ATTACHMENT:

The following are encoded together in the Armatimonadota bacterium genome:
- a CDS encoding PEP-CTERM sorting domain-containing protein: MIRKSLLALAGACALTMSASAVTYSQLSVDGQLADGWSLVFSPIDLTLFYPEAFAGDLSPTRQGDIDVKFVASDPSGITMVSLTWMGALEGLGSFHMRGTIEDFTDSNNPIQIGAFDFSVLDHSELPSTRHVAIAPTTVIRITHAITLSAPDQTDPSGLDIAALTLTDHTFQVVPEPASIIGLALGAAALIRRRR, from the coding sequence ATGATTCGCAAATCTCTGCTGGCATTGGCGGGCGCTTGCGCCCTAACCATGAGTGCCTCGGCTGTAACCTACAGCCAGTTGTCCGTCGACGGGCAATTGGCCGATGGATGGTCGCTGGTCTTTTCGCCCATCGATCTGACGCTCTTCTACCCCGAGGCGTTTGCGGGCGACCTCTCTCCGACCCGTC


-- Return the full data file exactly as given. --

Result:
The following are encoded together in the Armatimonadota bacterium genome:
- a CDS encoding PEP-CTERM sorting domain-containing protein: MIRKSLLALAGACALTMSASAVTYSQLSVDGQLADGWSLVFSPIDLTLFYPEAFAGDLSPTRQGDIDVKFVASDPSGITMVSLTWMGALEGLGSFHMRGTIEDFTDSNNPIQIGAFDFSVLDHSELPSTRHVAIAPTTVIRITHAITLSAPDQTDPSGLDIAALTLTDHTFQVVPEPASIIGLALGAAALIRRRR, from the coding sequence ATGATTCGCAAATCTCTGCTGGCATTGGCGGGCGCTTGCGCCCTAACCATGAGTGCCTCGGCTGTAACCTACAGCCAGTTGTCCGTCGACGGGCAATTGGCCGATGGATGGTCGCTGGTCTTTTCGCCCATCGATCTGACGCTCTTCTACCCCGAGGCGTTTGCGGGCGACCTCTCTCCGACCCGTC